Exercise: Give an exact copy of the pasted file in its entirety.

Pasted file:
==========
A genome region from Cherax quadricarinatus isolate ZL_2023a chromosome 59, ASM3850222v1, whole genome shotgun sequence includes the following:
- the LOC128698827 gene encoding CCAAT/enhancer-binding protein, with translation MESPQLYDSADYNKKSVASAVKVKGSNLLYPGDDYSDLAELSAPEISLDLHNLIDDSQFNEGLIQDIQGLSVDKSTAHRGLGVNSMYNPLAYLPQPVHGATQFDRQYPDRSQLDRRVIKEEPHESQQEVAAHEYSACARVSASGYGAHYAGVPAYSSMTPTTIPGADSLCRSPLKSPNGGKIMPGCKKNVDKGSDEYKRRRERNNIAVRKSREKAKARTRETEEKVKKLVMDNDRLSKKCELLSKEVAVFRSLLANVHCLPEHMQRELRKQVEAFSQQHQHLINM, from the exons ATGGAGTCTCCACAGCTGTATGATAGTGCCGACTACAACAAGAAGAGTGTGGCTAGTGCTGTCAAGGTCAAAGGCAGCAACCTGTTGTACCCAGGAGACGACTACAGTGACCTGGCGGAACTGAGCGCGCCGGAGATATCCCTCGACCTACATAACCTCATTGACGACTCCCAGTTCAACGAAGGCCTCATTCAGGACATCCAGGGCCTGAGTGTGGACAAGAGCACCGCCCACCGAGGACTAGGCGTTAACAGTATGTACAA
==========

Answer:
A genome region from Cherax quadricarinatus isolate ZL_2023a chromosome 59, ASM3850222v1, whole genome shotgun sequence includes the following:
- the LOC128698827 gene encoding CCAAT/enhancer-binding protein, with translation MESPQLYDSADYNKKSVASAVKVKGSNLLYPGDDYSDLAELSAPEISLDLHNLIDDSQFNEGLIQDIQGLSVDKSTAHRGLGVNSMYNPLAYLPQPVHGATQFDRQYPDRSQLDRRVIKEEPHESQQEVAAHEYSACARVSASGYGAHYAGVPAYSSMTPTTIPGADSLCRSPLKSPNGGKIMPGCKKNVDKGSDEYKRRRERNNIAVRKSREKAKARTRETEEKVKKLVMDNDRLSKKCELLSKEVAVFRSLLANVHCLPEHMQRELRKQVEAFSQQHQHLINM, from the exons ATGGAGTCTCCACAGCTGTATGATAGTGCCGACTACAACAAGAAGAGTGTGGCTAGTGCTGTCAAGGTCAAAGGCAGCAACCTGTTGTACCCAGGAGACGACTACAGTGACCTGGCGGAACTGAGCGCGCCGGAGATATCCCTCGACCTACATAACCTCATTGACGACTCCCAGTTCAACGAAGGCCTCATTCAGGACATCCAGGGCCTGAGTGTGGACAAGAGCACCGCCCACCGAGGACTAGGCGTTAACAGTATGTACAA